Recent self-supervised approaches have used large-scale image-text datasets to learn powerful representations that transfer to many tasks without finetuning. These methods often assume that there is one-to-one correspondence between its images and their (short) captions. However, many tasks require reasoning about multiple images and long text narratives, such as describing news articles with visual summaries. Thus, we explore a novel setting where the goal is to learn a self-supervised visual-language representation that is robust to varying text length and the number of images. In addition, unlike prior work which assumed captions have a literal relation to the image, we assume images only contain loose illustrative correspondence with the text. To explore this problem, we introduce a large-scale multimodal dataset containing over 31M articles, 22M images and 1M videos. We show that state-of-the-art image-text alignment methods are not robust to longer narratives with multiple images. Finally, we introduce an intuitive baseline that outperforms these methods on zero-shot image-set retrieval by 10% on the GoodNews dataset.
We introduce the task of spatially localizing narrated interactions in videos. Key to our approach is the ability to learn to spatially localize interactions with self-supervision on a large corpus of videos with accompanying transcribed narrations. To achieve this goal, we propose a multilayer cross-modal attention network that enables effective optimization of a contrastive loss during training. We introduce a divided strategy that alternates between computing inter- and intra-modal attention across the visual and natural language modalities, which allows effective training via directly contrasting the two modalities' representations. We demonstrate the effectiveness of our approach by self-training on the HowTo100M instructional video dataset and evaluating on a newly collected dataset of localized described interactions in the YouCook2 dataset. We show that our approach outperforms alternative baselines, including shallow co-attention and full cross-modal attention. We also apply our approach to grounding phrases in images with weak supervision on Flickr30K and show that stacking multiple attention layers is effective and, when combined with a word-to-region loss, achieves state of the art on recall-at-one and pointing hand accuracies.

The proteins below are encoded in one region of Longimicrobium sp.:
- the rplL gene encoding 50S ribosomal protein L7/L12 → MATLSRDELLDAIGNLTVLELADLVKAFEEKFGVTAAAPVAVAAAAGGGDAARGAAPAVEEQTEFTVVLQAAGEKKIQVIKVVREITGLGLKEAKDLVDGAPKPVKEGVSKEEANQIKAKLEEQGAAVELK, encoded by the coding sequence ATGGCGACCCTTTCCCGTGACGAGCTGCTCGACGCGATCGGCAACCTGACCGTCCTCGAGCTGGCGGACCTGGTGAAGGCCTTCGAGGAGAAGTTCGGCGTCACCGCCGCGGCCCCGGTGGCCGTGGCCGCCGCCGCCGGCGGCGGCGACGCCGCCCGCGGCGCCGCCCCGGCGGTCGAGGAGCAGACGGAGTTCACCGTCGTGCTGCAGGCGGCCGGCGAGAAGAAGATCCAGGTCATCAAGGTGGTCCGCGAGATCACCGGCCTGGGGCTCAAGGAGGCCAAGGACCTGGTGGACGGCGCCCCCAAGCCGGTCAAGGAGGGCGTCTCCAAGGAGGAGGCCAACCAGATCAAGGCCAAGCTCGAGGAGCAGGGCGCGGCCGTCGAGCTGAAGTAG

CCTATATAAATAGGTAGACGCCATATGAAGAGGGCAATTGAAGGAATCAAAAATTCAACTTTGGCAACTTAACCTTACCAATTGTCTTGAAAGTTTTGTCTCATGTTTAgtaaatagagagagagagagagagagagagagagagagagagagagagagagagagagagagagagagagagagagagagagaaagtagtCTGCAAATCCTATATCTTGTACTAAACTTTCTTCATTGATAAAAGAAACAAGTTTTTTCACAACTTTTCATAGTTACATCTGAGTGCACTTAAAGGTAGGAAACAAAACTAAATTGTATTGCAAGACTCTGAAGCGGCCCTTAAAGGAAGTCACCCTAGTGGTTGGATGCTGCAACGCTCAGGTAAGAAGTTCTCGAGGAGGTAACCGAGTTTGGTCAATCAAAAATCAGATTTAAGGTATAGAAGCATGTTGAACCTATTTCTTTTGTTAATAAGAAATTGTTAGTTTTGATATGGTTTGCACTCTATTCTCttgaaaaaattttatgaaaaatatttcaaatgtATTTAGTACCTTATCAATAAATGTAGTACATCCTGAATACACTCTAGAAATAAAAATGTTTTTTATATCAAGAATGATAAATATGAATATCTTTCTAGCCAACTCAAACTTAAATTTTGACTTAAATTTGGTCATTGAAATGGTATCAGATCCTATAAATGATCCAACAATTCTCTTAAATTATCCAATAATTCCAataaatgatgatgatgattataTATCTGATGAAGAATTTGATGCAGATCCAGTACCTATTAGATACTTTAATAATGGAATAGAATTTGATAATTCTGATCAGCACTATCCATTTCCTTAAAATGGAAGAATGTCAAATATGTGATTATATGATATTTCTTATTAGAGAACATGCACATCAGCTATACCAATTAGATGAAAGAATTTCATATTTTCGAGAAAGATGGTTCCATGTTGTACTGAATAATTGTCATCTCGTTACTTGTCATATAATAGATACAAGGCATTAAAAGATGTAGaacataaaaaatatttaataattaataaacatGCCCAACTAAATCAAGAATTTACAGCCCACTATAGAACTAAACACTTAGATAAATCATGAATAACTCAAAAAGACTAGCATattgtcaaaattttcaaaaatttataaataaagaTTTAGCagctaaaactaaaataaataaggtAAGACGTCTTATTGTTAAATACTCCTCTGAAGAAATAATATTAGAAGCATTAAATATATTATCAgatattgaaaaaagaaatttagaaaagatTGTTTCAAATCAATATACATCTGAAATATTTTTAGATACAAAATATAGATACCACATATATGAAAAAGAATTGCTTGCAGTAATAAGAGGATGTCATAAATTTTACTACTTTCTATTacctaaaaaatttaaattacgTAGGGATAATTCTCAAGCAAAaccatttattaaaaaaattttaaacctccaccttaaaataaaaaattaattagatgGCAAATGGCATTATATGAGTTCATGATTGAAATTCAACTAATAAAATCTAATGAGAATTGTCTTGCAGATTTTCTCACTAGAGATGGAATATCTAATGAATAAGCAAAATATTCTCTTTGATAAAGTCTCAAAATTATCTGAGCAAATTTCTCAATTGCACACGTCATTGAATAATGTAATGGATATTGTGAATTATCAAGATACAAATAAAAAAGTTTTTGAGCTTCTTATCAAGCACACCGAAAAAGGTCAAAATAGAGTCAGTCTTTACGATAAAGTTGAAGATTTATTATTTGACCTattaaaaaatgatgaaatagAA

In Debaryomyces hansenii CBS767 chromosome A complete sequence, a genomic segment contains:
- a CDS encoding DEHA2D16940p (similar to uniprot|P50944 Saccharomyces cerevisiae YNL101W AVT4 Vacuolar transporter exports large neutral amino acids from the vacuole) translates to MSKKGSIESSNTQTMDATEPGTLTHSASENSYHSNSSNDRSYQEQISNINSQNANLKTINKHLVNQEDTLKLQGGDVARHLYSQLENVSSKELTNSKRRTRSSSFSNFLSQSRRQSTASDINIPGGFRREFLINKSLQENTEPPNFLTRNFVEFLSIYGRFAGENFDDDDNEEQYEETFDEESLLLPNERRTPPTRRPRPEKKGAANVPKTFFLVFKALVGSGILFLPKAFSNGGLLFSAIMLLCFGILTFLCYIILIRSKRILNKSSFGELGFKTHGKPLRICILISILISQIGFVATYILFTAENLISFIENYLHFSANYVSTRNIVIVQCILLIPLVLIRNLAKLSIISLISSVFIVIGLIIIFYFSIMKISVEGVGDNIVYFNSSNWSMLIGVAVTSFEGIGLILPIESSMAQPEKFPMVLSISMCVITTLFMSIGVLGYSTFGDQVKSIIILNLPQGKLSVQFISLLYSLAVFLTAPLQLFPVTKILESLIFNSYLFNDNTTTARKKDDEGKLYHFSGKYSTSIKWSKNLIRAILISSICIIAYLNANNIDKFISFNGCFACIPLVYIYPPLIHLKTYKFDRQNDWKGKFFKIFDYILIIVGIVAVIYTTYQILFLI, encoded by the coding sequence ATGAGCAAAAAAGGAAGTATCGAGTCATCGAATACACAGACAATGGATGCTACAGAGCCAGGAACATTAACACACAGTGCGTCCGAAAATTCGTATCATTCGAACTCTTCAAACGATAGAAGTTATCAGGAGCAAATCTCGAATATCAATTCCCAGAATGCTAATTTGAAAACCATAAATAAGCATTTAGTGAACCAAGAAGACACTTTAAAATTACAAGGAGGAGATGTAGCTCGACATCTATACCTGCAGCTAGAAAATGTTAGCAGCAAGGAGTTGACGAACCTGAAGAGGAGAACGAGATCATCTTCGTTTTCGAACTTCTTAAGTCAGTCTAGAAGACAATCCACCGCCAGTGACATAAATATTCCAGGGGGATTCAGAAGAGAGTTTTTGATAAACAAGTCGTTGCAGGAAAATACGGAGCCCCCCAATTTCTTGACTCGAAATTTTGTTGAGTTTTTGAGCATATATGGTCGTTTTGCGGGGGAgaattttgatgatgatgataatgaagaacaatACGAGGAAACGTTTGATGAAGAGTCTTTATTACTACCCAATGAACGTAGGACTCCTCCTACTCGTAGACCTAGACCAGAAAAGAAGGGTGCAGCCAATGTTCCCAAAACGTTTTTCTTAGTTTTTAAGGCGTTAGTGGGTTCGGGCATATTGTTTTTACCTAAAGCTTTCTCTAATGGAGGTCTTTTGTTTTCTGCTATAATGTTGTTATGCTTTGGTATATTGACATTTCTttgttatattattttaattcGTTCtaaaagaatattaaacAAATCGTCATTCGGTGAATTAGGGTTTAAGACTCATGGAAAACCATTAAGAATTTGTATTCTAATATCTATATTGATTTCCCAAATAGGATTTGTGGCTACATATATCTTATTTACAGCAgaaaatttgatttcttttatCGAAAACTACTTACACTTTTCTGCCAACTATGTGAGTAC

Large-scale dissemination of disinformation online intended to mislead or deceive the general population is a major societal problem. Rapid progression in image, video, and natural language generative models has only exacerbated this situation and intensified our need for an effective defense mechanism. While existing approaches have been proposed to defend against neural fake news, they are generally constrained to the very limited setting where articles only have text and metadata such as the title and authors. In this paper, we introduce the more realistic and challenging task of defending against machine-generated news that also includes images and captions. To identify the possible weaknesses that adversaries can exploit, we create a NeuralNews dataset composed of 4 different types of generated articles as well as conduct a series of human user study experiments based on this dataset. In addition to the valuable insights gleaned from our user study experiments, we provide a relatively effective approach based on detecting visual-semantic inconsistencies, which will serve as an effective first line of defense and a useful reference for future work in defending against machine-generated disinformation.